Nuclear power plants use uranium 235 fuel in the reactor where it fissions and generates heat which is used to produce electricity. The fission products gradually accumulate and thereby affect the chain reaction. The spent fuel is then removed and stored under water in large pools near the reactor site.

Other types of radioactive wastes from nuclear reactors are fission product gases (krypton, xenon), filter media left over from treating contaminated cooling and cleaning water, other solid wastes like cleaning paper and protective clothing.

The most serious, health hazard from nuclear wastes is the uranium mill tailings. These mill tailings are residues obtained when uranium ore is crushed, ground and chemically processed to produce a compound U308 known as “yellow cake”. This operation releases small amounts of radon gas and uranium dust. During the refining process the finely ground tailings are suspended in water. The water gradually seeps and evaporates leaving a dry pile containing radium which decays into radon and other isotopes. The yellow cake conversion produces sludge and other wastes which includes some gas, but mainly radium, some uranium and thorium.

Every one must be aware of the “Three Mile Island” accident, on March 28, 1979, that should not have happened. Human errors, leaks, management problems, proper training and safety valves should be taken care of so that such accidents do not happen in the future. The Chernobyl accident in Russia that happened in 1986 is the worst kind that has ever happened in human history.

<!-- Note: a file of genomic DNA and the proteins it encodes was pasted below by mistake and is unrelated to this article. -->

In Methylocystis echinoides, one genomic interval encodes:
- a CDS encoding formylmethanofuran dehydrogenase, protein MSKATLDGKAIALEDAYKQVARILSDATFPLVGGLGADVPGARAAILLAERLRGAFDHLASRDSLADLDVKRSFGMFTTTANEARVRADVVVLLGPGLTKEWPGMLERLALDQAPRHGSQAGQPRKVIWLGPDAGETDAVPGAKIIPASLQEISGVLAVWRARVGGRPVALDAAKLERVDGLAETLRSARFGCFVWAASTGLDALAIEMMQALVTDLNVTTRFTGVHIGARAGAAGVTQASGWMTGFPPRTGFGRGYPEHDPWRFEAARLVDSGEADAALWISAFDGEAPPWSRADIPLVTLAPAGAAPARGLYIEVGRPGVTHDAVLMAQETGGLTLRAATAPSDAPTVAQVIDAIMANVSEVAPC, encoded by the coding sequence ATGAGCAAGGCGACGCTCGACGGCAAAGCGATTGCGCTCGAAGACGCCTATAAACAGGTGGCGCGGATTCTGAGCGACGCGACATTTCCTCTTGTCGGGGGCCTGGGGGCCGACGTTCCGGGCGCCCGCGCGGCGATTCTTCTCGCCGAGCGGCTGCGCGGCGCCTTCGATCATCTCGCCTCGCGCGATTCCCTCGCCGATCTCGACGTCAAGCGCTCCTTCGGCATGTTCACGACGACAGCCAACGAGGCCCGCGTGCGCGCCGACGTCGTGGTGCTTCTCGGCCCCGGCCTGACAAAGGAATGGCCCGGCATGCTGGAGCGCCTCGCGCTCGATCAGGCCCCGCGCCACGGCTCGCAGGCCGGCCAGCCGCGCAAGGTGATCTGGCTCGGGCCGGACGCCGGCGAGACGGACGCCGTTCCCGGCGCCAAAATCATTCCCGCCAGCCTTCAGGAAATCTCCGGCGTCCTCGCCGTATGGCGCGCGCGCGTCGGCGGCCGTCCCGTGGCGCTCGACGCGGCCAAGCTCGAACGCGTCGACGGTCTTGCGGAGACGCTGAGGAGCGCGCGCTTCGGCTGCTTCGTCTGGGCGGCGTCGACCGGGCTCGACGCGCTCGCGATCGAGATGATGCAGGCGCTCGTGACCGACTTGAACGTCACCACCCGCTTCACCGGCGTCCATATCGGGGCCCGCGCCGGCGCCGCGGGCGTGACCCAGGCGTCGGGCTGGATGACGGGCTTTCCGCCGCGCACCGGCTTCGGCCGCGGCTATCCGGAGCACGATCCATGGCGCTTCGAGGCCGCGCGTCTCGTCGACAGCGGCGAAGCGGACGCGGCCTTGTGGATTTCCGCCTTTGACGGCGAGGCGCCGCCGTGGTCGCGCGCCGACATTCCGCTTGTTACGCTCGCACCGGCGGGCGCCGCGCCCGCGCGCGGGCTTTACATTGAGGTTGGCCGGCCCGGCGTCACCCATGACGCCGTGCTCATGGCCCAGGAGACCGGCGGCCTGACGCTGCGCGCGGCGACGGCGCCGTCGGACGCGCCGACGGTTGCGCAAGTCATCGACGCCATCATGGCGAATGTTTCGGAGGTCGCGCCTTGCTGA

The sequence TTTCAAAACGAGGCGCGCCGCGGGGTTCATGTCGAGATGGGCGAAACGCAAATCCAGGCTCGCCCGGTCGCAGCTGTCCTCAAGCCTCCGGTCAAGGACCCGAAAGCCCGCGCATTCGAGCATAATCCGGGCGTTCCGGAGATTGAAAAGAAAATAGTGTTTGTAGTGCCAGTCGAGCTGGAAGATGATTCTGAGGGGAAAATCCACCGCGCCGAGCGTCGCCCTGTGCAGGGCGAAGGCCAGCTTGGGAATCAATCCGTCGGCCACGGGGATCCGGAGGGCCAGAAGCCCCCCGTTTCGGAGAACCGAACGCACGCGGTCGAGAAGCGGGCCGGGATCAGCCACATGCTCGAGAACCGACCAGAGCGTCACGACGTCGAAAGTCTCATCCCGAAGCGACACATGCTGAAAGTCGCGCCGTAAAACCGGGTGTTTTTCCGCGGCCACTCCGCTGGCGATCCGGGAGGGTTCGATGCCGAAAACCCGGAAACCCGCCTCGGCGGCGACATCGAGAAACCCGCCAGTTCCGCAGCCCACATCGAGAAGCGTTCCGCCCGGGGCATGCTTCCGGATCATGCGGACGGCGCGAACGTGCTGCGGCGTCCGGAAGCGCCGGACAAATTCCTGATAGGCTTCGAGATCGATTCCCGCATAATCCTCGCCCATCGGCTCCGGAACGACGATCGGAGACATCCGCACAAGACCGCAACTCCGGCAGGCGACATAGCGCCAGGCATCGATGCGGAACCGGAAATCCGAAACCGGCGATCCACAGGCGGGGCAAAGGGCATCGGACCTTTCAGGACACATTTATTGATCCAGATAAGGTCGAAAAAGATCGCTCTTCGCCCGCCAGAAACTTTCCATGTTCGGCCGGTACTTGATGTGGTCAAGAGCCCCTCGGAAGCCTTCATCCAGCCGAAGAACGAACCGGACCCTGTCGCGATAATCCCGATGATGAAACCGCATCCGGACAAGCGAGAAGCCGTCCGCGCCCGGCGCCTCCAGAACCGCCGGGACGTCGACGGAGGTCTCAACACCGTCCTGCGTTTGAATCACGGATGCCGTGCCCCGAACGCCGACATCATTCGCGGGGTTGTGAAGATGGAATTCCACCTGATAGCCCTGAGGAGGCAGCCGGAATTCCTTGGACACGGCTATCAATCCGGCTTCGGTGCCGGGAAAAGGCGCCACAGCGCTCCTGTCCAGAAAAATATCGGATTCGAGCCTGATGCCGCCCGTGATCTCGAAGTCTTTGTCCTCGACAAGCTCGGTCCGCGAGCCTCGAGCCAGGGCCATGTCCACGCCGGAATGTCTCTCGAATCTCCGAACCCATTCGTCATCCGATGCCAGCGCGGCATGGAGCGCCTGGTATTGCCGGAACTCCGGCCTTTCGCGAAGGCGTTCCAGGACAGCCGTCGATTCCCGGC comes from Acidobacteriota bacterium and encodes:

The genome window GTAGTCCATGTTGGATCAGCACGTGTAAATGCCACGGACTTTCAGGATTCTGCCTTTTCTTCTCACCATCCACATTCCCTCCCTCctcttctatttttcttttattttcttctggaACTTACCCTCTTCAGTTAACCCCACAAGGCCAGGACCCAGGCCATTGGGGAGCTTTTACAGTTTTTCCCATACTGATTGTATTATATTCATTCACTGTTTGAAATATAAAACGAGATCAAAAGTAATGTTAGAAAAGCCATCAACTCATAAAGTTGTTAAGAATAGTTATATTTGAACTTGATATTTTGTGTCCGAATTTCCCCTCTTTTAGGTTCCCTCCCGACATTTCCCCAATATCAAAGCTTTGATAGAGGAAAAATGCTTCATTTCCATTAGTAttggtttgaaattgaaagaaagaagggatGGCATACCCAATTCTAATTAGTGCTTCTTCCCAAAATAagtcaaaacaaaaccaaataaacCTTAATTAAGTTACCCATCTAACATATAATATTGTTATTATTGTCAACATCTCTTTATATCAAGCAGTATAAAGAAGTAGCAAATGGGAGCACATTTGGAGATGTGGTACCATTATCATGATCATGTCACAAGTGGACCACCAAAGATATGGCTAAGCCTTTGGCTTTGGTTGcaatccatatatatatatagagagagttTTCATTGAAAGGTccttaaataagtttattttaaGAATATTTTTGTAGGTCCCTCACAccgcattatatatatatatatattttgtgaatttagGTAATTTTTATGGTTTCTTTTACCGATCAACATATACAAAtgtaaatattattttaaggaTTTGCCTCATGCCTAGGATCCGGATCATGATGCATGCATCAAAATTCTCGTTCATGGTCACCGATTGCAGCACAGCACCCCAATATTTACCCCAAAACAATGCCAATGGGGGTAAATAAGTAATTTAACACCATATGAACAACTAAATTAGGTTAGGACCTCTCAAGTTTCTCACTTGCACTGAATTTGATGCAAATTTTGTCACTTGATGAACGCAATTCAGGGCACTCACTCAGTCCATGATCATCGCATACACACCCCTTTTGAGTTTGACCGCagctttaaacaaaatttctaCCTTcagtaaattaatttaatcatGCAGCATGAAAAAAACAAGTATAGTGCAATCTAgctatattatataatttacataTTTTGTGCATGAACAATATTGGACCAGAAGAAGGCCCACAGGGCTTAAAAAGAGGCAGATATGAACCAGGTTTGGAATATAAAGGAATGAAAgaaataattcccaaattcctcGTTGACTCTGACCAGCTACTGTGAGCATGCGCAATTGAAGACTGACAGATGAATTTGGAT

Radiation Pollution from Nuclear Weapon Production:

Radioactive wastes from military-related operations producing weapon materials such as tritium and plutonium do also concern many environmentalists. These types of plants have been in operation for more than thirty years. Most of the high-level radioactive wastes are produced as nitric acid solutions of fission products and transuranics.

To store these wastes, large stainless steel tanks are needed. To simplify this costly, storage problems, first they have to be neutralized with sodium hydroxide to permit storage in ordinary steel tanks. Secondly, the dissolved radioactive materials are precipitated and the water was evaporated from the liquid mixtures to reduce the storage volume. As a result of these operations high level radioactive wastes which are in storage now are composed of damp crystallized salt, sludge, and other solutions with a total volume of twenty million gallons.